It would certainly be an irony if the US “withdrawal” from Iraq (which really isn’t, with hundreds of military advisors and thousands of private contractors staying behind, and the Pentagon set to augment its troop presence in the Gulf region) only wound up sparking a US military confrontation with Iran. There are growing signs of fear of Iranian power over Iraq, and of a backlash from Sunnis and secularists. On Dec. 27, three leading members of the Sunni-backed Iraqiya coalition had an op-ed in the New York Times, “How to Save Iraq From Civil War.” The writers are Iraqiya leader and ex-prime minister Ayad Allawi (actually a Shi’ite but an ex-Baathist); parliament speaker Osama al-Nujaifi; and finance minister Rafe al-Essawi. They appeal to Washington to pressure Prime Minister Nouri al-Maliki to stop hoarding power in violation of power-sharing agreements, and are quick to play the Iran card. They charge: “Maliki is welcoming into the political process the Iranian-sponsored Shiite militia group Asaib Ahl al-Haq, whose leaders kidnapped and killed five American soldiers and murdered four British hostages in 2007.”
Iraq’s sectarian war predictably appears to be heating up amid this power struggle. Al-Qaeda in Iraq has claimed responsibility for last week’s coordinated terror blasts in Baghdad. The communiqué displayed greater ire for Iran than the US, the attackers warning that they “know where and when to strike and the mujahedeen will never stand with their hands tied while the pernicious Iranian project shows its ugly face.” (AP, Dec. 27)
The growing tensions in Iraq come as Tehran is warning that the Islamic Republic could blockade the Strait of Hormuz if sanctions are imposed on its exports of crude oil, as proposed by Western powers as punishment for lack of cooperation on its nuclear program. This would, of course, block exports from the Iraqi port of Basra as well as from the Gulf mini-states, and put a pinch on Saudi exports. To demonstrate its intent, Iran is holding a 10-day military exercise at the mouth of the strait and into the Arabian Sea, with some elements playing the role of enemy forces. “Western diplomats describe the maneuvers as further evidence of Iran’s volatile behavior, following the occupation of the British Embassy in Tehran,” writes CNN, Dec. 28.
Simultaneously, the trial of a US national of Iranian decent accused of working for the CIA opened at a Tehran court. Amir Mirzai Hekmati is charged with cooperating “with the hostile US government and the US espionage services of the CIA.” Tehran’s Intelligence Ministry announced his arrest on Dec. 17. In a confession aired by Iranian state TV the following day, Hekmati admitted to trying to infiltrate Iran’s intelligence services for the CIA. His parents in Michigan say he was in Iran visiting relatives, and the confession was coerced. (RTT News, Dec. 27; Detroit Free Press, Dec. 20)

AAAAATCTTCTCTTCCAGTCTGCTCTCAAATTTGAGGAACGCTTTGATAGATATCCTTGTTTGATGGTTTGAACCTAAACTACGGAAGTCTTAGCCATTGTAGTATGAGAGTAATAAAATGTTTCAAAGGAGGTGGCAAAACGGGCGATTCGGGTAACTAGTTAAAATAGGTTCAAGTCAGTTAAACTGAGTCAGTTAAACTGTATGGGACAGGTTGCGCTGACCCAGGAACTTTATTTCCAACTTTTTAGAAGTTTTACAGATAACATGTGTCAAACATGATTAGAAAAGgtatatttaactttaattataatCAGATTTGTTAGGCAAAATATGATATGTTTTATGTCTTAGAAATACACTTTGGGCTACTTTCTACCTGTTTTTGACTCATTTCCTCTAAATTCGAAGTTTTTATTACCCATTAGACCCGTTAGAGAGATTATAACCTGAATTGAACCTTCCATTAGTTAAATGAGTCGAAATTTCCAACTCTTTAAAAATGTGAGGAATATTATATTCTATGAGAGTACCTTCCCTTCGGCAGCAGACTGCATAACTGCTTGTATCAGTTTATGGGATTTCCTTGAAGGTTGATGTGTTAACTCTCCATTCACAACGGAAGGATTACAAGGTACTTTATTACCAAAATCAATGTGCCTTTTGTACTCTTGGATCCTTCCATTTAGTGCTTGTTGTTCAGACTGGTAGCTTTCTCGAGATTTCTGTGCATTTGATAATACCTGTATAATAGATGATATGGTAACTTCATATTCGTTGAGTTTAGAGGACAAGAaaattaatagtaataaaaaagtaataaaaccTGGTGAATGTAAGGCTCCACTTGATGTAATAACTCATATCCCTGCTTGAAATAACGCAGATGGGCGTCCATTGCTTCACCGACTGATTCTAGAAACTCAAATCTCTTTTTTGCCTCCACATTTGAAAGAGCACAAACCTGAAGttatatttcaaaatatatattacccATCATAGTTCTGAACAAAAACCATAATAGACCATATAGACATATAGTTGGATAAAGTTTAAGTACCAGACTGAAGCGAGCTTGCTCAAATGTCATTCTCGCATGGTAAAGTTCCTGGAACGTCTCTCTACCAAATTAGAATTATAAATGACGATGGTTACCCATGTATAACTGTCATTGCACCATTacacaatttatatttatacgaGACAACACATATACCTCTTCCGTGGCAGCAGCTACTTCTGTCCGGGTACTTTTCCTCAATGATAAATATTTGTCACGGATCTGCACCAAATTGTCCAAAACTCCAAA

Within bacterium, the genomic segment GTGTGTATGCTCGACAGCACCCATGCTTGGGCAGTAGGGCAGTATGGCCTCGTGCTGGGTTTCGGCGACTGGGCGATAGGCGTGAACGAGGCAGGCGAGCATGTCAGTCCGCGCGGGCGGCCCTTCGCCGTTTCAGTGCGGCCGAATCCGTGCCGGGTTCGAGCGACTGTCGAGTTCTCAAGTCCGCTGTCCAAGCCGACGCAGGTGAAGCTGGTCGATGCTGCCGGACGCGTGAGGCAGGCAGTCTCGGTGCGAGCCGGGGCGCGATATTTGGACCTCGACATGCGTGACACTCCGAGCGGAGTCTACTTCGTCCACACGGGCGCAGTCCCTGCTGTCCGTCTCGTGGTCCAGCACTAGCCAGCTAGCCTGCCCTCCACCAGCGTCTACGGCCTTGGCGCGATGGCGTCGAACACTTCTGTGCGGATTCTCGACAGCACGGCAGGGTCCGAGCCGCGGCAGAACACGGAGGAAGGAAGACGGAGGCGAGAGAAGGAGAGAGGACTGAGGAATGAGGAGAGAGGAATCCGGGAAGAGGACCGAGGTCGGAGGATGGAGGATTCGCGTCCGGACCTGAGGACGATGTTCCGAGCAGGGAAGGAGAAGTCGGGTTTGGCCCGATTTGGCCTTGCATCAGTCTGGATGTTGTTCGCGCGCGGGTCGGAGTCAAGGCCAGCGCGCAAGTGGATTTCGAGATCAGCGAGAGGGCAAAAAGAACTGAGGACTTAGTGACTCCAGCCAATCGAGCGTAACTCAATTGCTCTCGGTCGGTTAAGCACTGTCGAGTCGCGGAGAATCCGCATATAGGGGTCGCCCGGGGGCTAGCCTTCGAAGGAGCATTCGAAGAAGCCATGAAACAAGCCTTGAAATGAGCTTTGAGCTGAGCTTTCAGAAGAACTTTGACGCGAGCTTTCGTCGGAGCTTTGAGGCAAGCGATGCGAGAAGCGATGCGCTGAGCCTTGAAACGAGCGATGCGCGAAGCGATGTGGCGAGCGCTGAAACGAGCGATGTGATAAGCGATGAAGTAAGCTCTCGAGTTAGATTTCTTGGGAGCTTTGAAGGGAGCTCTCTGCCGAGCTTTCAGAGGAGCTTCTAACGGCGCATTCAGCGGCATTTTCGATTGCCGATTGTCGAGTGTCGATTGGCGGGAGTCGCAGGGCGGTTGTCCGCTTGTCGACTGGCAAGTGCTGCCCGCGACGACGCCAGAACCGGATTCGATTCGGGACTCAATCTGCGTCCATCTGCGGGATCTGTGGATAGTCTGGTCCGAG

Not surprisingly, the New York Times reports Dec. 28:
The Obama administration is moving ahead with the sale of nearly $11 billion worth of arms and training for the Iraqi military despite concerns that Prime Minister Nuri Kamal al-Maliki is seeking to consolidate authority, create a one-party Shiite-dominated state and abandon the American-backed power-sharing government.The military aid, including advanced fighter jets and battle tanks, is meant to help the Iraqi government protect its borders and rebuild a military that before the 1991 Persian Gulf war was one of the largest in the world…
The NY Times reported the very next day that the Obama administration has announced a weapons deal with Saudi Arabia, “saying it had agreed to sell F-15 fighter jets valued at nearly $30 billion to the Royal Saudi Air Force.” While the US poses as the defender of pro-democracy forces in Libya and Syria, it rewards the despotic Saudi monarchy for its aggression against the protest movement in neighboring Bahrain (where, incidentally, the protesters are mostly Shi’ites, portrayed by the regime as tools of Iranian subversion).
In a more long-term but likely related development, the US seems to be striving to position itself as a “petroleum power”—presumably, to counter-balance Iran and its patron Russia. Writes OilPrice.com Dec. 29:
On average in 2008, we had been importing about 1.8 million barrels per day more [of petroleum products] than we exported. So far in the second half of 2011, the difference has swung to an average positive net export balance of 0.4 million barrels per day. The exports are coming in the form of diesel and gasoline that is being sold all over the world, with the top 10 buyers in terms of growth of demand for U.S. products being Mexico, Netherlands, Chile, Canada, Spain, Brazil, Guatemala, Turkey, Argentina, and France.
Rather than secure new sources of oil, the US is capitalizing on its ability to control markets in refined petroleum products. We pointed out in October that the global oil price neared $100 on fears of US or Israeli aggression against Iran. AP informs us Dec. 29 that crude now stands at $99.65 per barrel.
Our skepticism about claims that Israel would attack Iran by year’s end are now vindicated. But the global struggle for control of oil—which has motivated Washington’s Iraq adventure from the start—may yet propel the empire itself into a military conflict with Iran. As illusory as the Iraq “withdrawal” is, fear is palpable of Iran filling the even partial vacuum, and gaining sway over the world’s most strategic oil reserves.